9)Security - a must

  • Too high exepectations are not surprising for any technology or paradigm in its early evolution stages. Probably there will be less expectations and less disappointment when Cloud concepts and technologies will mature. I agree with Emiel and Tarak that a lot depends on the way organizations use the Cloud Concepts and Technologies.
    For more information read my posts: Hyped Cloud Technologies http://avirosenthal.blogspot.com/2011/08/hyped-cloud-technologies.html
    and SaaS is going Mainstream http://avirosenthal.blogspot.com/2009/01/saas-is-going-mainstream.html

  • First, we should ask ourselves about which cloud we are talking. It looks like being the public cloud. Where SMB's are embracing cloud more quickly, larger enterprises try it out, but as the survey sais, the IT departments are not wildly enthusiastic. It's different with the business people. They seem to use public cloud when they do not get from IT what they want. I call that "shadow IT".
    But why does IT not like the public cloud. In my mind this is related to the lack of "transparency". What I mean is on the one hand the lack of information on the security, SLA, high availability etc. precautions being taken, and on the other, the lack of visibility as to whom participates in the "supply chain" of the service. The inability to contact the supplier in case of issues is another issue that IT departments don't like. They have to give services to the business, and do not feel they can rely on the public cloud suppliers.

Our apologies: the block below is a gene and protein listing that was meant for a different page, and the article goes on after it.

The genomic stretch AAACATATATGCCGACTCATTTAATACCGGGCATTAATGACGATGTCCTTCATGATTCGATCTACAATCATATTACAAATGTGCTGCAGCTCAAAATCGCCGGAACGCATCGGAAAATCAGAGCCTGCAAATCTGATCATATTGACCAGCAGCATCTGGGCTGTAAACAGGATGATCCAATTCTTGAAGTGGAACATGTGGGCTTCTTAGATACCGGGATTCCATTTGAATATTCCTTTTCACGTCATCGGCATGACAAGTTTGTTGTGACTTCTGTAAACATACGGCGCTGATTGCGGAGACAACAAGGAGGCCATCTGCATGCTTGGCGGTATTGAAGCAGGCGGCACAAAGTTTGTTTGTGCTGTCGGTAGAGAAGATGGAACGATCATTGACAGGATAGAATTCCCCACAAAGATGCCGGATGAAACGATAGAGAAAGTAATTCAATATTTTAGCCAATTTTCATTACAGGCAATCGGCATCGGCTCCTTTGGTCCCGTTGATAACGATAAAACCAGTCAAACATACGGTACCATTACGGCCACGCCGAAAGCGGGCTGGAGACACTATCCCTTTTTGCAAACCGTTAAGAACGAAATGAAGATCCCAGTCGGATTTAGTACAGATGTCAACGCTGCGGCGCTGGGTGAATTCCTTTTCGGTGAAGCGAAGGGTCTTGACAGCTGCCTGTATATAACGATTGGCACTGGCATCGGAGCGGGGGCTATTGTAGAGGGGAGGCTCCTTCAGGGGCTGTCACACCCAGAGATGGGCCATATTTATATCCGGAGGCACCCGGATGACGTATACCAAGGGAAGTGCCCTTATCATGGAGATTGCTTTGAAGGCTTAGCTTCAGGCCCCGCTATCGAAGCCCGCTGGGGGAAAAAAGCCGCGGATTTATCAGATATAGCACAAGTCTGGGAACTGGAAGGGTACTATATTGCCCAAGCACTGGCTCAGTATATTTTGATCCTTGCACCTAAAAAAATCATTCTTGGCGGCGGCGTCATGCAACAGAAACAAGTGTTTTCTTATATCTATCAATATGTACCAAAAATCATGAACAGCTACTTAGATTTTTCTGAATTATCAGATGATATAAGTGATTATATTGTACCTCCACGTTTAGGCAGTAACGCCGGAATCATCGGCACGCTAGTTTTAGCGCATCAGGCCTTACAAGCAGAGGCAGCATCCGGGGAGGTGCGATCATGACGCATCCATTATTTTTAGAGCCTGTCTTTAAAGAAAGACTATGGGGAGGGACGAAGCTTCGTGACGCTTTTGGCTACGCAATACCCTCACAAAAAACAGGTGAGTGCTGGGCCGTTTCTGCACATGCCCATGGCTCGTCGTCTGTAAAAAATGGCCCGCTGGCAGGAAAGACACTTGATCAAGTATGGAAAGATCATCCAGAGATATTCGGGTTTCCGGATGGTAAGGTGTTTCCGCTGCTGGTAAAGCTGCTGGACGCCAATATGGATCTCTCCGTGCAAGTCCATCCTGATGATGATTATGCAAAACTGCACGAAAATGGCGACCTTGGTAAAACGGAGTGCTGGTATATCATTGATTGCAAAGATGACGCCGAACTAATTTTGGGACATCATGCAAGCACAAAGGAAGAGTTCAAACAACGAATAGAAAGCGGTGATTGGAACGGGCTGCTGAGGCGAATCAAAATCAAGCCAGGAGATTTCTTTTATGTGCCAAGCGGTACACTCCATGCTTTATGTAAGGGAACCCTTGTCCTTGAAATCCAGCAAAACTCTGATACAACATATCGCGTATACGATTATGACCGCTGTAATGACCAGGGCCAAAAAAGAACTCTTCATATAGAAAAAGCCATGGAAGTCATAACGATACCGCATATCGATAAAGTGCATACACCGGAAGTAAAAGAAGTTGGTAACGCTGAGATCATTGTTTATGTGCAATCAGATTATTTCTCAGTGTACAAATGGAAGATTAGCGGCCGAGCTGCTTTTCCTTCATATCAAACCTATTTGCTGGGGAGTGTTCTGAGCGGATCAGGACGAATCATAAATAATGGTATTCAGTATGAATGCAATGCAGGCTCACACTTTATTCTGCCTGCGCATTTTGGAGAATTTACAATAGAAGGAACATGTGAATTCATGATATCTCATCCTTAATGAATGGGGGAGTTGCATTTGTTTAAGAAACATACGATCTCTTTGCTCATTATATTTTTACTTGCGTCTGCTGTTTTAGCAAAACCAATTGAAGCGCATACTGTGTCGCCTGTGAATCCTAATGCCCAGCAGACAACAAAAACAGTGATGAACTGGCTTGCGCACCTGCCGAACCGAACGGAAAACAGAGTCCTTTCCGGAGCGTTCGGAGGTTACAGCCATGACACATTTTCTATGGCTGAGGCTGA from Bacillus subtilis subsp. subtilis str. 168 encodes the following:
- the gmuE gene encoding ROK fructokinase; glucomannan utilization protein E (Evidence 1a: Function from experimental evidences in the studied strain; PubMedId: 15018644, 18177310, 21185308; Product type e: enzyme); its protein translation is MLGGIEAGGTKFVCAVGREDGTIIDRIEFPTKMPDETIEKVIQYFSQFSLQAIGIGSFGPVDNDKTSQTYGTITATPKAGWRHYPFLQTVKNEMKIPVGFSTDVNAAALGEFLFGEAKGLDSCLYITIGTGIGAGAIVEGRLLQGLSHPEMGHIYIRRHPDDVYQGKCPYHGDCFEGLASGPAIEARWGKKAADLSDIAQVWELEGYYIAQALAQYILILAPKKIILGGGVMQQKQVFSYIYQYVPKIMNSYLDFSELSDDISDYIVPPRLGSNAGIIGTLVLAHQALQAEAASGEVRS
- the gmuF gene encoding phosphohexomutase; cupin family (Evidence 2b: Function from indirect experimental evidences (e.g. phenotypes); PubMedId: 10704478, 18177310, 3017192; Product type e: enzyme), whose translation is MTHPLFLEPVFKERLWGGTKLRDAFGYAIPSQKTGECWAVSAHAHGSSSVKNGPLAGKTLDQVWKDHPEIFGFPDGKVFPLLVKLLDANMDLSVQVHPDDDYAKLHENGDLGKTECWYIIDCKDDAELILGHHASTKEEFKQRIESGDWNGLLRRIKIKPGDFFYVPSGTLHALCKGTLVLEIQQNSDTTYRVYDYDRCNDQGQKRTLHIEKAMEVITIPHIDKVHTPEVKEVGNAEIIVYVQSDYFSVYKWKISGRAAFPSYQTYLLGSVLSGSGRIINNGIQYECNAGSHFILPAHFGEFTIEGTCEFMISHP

• Because the trough of disillusionment is almost inevitable for technologies that are significant and game changing. A great concept -> huge hype -> immature products -> disillusionment... some get beyond disillusionment and actually work...which is the ground I think cloud computing is traversing right now. SaaS is past that... while PaaS and IaaS is still making its way through the mire.

  • One thing is being overlooked here when I read through the comments, and thats how we see cloud based apps delivered to the user.